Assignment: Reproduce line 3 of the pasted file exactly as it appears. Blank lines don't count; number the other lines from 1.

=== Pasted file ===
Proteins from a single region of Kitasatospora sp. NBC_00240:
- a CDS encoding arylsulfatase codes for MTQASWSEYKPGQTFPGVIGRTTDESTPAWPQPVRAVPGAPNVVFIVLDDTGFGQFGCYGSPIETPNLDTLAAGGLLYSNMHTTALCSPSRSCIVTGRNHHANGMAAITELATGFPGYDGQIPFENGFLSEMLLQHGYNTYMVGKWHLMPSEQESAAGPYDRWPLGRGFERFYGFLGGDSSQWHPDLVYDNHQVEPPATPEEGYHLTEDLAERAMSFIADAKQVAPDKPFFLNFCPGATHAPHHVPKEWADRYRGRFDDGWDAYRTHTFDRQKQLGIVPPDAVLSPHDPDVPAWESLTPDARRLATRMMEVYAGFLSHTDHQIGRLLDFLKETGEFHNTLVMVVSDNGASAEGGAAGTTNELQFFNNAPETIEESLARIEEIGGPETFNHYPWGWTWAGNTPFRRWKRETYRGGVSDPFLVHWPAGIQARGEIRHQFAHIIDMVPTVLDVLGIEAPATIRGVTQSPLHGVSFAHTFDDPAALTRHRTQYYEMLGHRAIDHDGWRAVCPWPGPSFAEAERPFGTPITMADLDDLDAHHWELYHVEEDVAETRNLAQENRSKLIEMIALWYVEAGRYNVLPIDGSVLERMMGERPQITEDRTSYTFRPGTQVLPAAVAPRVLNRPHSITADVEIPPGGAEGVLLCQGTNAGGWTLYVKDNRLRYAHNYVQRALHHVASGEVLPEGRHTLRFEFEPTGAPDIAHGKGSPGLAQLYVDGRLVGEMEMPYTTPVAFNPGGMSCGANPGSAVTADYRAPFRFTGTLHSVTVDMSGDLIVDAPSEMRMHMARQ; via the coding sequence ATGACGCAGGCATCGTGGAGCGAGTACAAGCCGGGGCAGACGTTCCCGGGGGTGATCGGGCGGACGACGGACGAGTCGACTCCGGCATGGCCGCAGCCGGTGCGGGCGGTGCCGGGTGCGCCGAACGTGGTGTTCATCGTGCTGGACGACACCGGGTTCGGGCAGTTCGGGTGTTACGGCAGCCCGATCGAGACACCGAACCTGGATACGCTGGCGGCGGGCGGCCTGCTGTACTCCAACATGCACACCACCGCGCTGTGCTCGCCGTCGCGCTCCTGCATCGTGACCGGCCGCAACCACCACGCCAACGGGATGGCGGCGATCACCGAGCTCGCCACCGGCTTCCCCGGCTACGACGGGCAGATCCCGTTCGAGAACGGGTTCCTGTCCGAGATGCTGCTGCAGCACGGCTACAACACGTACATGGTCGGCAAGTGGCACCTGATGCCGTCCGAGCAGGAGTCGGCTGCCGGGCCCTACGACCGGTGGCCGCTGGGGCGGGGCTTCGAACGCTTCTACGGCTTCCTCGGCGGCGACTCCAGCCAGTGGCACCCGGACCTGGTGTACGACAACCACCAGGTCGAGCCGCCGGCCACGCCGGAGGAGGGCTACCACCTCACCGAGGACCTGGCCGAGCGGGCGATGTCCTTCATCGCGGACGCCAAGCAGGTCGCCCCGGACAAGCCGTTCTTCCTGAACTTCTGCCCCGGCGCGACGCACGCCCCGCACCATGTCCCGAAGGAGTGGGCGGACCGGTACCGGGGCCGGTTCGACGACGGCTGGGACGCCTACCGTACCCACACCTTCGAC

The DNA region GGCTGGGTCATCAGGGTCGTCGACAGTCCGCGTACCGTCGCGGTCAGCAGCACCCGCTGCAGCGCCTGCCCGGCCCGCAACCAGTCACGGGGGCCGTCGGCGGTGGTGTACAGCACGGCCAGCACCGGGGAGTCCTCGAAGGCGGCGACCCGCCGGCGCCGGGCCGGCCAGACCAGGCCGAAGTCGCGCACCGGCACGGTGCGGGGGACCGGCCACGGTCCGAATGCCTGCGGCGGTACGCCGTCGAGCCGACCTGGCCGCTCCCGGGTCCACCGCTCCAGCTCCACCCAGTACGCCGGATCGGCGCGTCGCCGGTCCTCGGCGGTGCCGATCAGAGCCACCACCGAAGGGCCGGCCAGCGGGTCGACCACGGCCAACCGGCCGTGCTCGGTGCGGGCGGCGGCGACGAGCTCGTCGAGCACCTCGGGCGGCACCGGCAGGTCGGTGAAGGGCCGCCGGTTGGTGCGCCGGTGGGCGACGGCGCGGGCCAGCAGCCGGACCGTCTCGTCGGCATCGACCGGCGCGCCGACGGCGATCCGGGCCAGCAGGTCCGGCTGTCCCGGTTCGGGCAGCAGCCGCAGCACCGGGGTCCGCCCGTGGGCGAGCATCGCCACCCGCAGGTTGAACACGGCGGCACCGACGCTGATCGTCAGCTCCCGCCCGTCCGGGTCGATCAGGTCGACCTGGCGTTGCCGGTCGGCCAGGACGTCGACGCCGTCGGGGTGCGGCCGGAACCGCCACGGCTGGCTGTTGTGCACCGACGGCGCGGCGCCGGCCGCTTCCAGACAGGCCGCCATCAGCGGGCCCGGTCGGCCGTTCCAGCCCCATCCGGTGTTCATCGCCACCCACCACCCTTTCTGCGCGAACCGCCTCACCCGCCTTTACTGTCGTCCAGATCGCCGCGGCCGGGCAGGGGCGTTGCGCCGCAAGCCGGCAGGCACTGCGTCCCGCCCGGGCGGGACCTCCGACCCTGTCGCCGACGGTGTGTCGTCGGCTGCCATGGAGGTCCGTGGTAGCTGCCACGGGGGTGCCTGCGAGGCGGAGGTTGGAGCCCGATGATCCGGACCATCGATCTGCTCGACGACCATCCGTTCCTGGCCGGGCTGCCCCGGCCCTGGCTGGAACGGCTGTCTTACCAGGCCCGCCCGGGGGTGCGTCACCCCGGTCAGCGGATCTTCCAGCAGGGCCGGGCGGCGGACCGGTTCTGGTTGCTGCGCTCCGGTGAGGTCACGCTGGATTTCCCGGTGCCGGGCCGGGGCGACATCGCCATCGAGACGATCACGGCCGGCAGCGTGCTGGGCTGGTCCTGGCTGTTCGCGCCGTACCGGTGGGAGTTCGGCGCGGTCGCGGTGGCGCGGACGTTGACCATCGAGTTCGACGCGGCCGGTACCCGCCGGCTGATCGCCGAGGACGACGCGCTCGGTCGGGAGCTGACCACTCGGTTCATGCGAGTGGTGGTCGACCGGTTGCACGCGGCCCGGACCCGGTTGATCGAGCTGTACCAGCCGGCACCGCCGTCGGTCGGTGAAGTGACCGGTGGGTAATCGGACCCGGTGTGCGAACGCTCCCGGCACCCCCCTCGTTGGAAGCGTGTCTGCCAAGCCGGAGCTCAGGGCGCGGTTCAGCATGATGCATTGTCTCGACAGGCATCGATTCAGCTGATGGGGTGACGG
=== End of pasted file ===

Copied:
The DNA region GGCTGGGTCATCAGGGTCGTCGACAGTCCGCGTACCGTCGCGGTCAGCAGCACCCGCTGCAGCGCCTGCCCGGCCCGCAACCAGTCACGGGGGCCGTCGGCGGTGGTGTACAGCACGGCCAGCACCGGGGAGTCCTCGAAGGCGGCGACCCGCCGGCGCCGGGCCGGCCAGACCAGGCCGAAGTCGCGCACCGGCACGGTGCGGGGGACCGGCCACGGTCCGAATGCCTGCGGCGGTACGCCGTCGAGCCGACCTGGCCGCTCCCGGGTCCACCGCTCCAGCTCCACCCAGTACGCCGGATCGGCGCGTCGCCGGTCCTCGGCGGTGCCGATCAGAGCCACCACCGAAGGGCCGGCCAGCGGGTCGACCACGGCCAACCGGCCGTGCTCGGTGCGGGCGGCGGCGACGAGCTCGTCGAGCACCTCGGGCGGCACCGGCAGGTCGGTGAAGGGCCGCCGGTTGGTGCGCCGGTGGGCGACGGCGCGGGCCAGCAGCCGGACCGTCTCGTCGGCATCGACCGGCGCGCCGACGGCGATCCGGGCCAGCAGGTCCGGCTGTCCCGGTTCGGGCAGCAGCCGCAGCACCGGGGTCCGCCCGTGGGCGAGCATCGCCACCCGCAGGTTGAACACGGCGGCACCGACGCTGATCGTCAGCTCCCGCCCGTCCGGGTCGATCAGGTCGACCTGGCGTTGCCGGTCGGCCAGGACGTCGACGCCGTCGGGGTGCGGCCGGAACCGCCACGGCTGGCTGTTGTGCACCGACGGCGCGGCGCCGGCCGCTTCCAGACAGGCCGCCATCAGCGGGCCCGGTCGGCCGTTCCAGCCCCATCCGGTGTTCATCGCCACCCACCACCCTTTCTGCGCGAACCGCCTCACCCGCCTTTACTGTCGTCCAGATCGCCGCGGCCGGGCAGGGGCGTTGCGCCGCAAGCCGGCAGGCACTGCGTCCCGCCCGGGCGGGACCTCCGACCCTGTCGCCGACGGTGTGTCGTCGGCTGCCATGGAGGTCCGTGGTAGCTGCCACGGGGGTGCCTGCGAGGCGGAGGTTGGAGCCCGATGATCCGGACCATCGATCTGCTCGACGACCATCCGTTCCTGGCCGGGCTGCCCCGGCCCTGGCTGGAACGGCTGTCTTACCAGGCCCGCCCGGGGGTGCGTCACCCCGGTCAGCGGATCTTCCAGCAGGGCCGGGCGGCGGACCGGTTCTGGTTGCTGCGCTCCGGTGAGGTCACGCTGGATTTCCCGGTGCCGGGCCGGGGCGACATCGCCATCGAGACGATCACGGCCGGCAGCGTGCTGGGCTGGTCCTGGCTGTTCGCGCCGTACCGGTGGGAGTTCGGCGCGGTCGCGGTGGCGCGGACGTTGACCATCGAGTTCGACGCGGCCGGTACCCGCCGGCTGATCGCCGAGGACGACGCGCTCGGTCGGGAGCTGACCACTCGGTTCATGCGAGTGGTGGTCGACCGGTTGCACGCGGCCCGGACCCGGTTGATCGAGCTGTACCAGCCGGCACCGCCGTCGGTCGGTGAAGTGACCGGTGGGTAATCGGACCCGGTGTGCGAACGCTCCCGGCACCCCCCTCGTTGGAAGCGTGTCTGCCAAGCCGGAGCTCAGGGCGCGGTTCAGCATGATGCATTGTCTCGACAGGCATCGATTCAGCTGATGGGGTGACGG